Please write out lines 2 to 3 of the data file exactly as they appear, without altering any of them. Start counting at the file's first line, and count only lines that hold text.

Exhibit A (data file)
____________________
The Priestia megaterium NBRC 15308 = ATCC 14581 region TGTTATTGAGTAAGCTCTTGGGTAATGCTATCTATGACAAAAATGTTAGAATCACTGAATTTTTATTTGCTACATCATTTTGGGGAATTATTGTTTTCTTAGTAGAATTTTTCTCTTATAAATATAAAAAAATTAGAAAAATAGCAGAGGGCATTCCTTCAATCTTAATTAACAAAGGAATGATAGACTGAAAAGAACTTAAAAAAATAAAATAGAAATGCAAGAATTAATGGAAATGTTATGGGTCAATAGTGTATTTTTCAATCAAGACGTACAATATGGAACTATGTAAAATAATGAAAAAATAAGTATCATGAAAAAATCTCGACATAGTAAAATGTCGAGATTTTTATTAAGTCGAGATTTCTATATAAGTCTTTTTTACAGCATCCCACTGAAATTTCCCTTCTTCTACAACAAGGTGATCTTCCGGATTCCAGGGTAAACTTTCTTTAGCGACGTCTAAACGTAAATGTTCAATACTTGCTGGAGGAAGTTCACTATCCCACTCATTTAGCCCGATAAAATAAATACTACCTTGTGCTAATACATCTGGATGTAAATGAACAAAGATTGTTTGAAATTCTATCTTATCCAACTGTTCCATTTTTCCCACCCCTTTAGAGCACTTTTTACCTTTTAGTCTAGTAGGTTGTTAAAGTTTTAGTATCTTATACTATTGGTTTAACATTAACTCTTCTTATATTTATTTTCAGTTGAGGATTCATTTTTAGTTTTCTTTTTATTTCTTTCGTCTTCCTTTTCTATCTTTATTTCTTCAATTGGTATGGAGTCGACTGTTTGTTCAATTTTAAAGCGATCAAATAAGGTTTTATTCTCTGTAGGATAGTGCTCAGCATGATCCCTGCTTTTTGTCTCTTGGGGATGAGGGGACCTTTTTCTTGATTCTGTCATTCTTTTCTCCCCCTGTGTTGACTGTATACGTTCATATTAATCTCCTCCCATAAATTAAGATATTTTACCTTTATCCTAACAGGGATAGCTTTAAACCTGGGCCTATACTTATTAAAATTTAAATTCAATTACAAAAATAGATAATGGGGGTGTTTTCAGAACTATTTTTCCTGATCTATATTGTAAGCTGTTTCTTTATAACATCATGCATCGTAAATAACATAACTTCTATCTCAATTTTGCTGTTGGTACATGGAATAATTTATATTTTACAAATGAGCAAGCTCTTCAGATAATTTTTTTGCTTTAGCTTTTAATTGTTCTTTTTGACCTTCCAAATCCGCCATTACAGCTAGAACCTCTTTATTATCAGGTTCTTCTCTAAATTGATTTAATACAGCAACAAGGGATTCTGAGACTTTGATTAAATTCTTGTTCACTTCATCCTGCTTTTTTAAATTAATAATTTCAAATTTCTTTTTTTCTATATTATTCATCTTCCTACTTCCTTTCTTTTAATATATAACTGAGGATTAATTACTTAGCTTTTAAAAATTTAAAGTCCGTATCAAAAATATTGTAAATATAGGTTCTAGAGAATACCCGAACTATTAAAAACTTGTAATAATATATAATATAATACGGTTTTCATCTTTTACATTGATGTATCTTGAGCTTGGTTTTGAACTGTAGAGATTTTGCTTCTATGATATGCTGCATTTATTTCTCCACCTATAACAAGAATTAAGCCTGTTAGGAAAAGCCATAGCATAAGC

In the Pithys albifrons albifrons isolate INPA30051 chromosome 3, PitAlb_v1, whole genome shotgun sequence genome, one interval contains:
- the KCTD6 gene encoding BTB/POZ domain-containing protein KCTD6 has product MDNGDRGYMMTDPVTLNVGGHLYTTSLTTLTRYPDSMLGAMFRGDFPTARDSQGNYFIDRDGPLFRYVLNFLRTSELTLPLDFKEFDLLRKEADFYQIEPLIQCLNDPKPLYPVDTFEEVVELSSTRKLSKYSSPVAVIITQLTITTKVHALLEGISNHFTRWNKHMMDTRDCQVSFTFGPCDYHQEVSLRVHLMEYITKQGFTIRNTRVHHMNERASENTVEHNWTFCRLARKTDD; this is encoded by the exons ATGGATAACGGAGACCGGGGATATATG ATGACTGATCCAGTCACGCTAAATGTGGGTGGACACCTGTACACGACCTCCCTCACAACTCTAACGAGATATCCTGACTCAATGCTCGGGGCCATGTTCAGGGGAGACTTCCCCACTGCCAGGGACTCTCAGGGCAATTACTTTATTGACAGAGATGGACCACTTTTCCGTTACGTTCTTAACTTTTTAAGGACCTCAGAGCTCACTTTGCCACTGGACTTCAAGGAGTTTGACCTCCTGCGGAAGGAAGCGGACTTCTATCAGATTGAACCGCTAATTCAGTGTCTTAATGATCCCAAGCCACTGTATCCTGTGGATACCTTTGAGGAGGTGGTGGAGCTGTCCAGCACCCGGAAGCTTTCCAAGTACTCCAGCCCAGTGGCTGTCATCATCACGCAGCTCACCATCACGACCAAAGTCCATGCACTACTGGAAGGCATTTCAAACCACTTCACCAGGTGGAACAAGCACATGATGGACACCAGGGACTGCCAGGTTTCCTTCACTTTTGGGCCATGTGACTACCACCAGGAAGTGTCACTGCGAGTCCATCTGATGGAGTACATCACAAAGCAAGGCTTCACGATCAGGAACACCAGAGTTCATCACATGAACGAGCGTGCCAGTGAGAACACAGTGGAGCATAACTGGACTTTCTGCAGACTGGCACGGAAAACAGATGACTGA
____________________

In the Pithys albifrons albifrons isolate INPA30051 chromosome 3, PitAlb_v1, whole genome shotgun sequence genome, one interval contains:
- the KCTD6 gene encoding BTB/POZ domain-containing protein KCTD6 has product MDNGDRGYMMTDPVTLNVGGHLYTTSLTTLTRYPDSMLGAMFRGDFPTARDSQGNYFIDRDGPLFRYVLNFLRTSELTLPLDFKEFDLLRKEADFYQIEPLIQCLNDPKPLYPVDTFEEVVELSSTRKLSKYSSPVAVIITQLTITTKVHALLEGISNHFTRWNKHMMDTRDCQVSFTFGPCDYHQEVSLRVHLMEYITKQGFTIRNTRVHHMNERASENTVEHNWTFCRLARKTDD; this is encoded by the exons ATGGATAACGGAGACCGGGGATATATG ATGACTGATCCAGTCACGCTAAATGTGGGTGGACACCTGTACACGACCTCCCTCACAACTCTAACGAGATATCCTGACTCAATGCTCGGGGCCATGTTCAGGGGAGACTTCCCCACTGCCAGGGACTCTCAGGGCAATTACTTTATTGACAGAGATGGACCACTTTTCCGTTACGTTCTTAACTTTTTAAGGACCTCAGAGCTCACTTTGCCACTGGACTTCAAGGAGTTTGACCTCCTGCGGAAGGAAGCGGACTTCTATCAGATTGAACCGCTAATTCAGTGTCTTAATGATCCCAAGCCACTGTATCCTGTGGATACCTTTGAGGAGGTGGTGGAGCTGTCCAGCACCCGGAAGCTTTCCAAGTACTCCAGCCCAGTGGCTGTCATCATCACGCAGCTCACCATCACGACCAAAGTCCATGCACTACTGGAAGGCATTTCAAACCACTTCACCAGGTGGAACAAGCACATGATGGACACCAGGGACTGCCAGGTTTCCTTCACTTTTGGGCCATGTGACTACCACCAGGAAGTGTCACTGCGAGTCCATCTGATGGAGTACATCACAAAGCAAGGCTTCACGATCAGGAACACCAGAGTTCATCACATGAACGAGCGTGCCAGTGAGAACACAGTGGAGCATAACTGGACTTTCTGCAGACTGGCACGGAAAACAGATGACTGA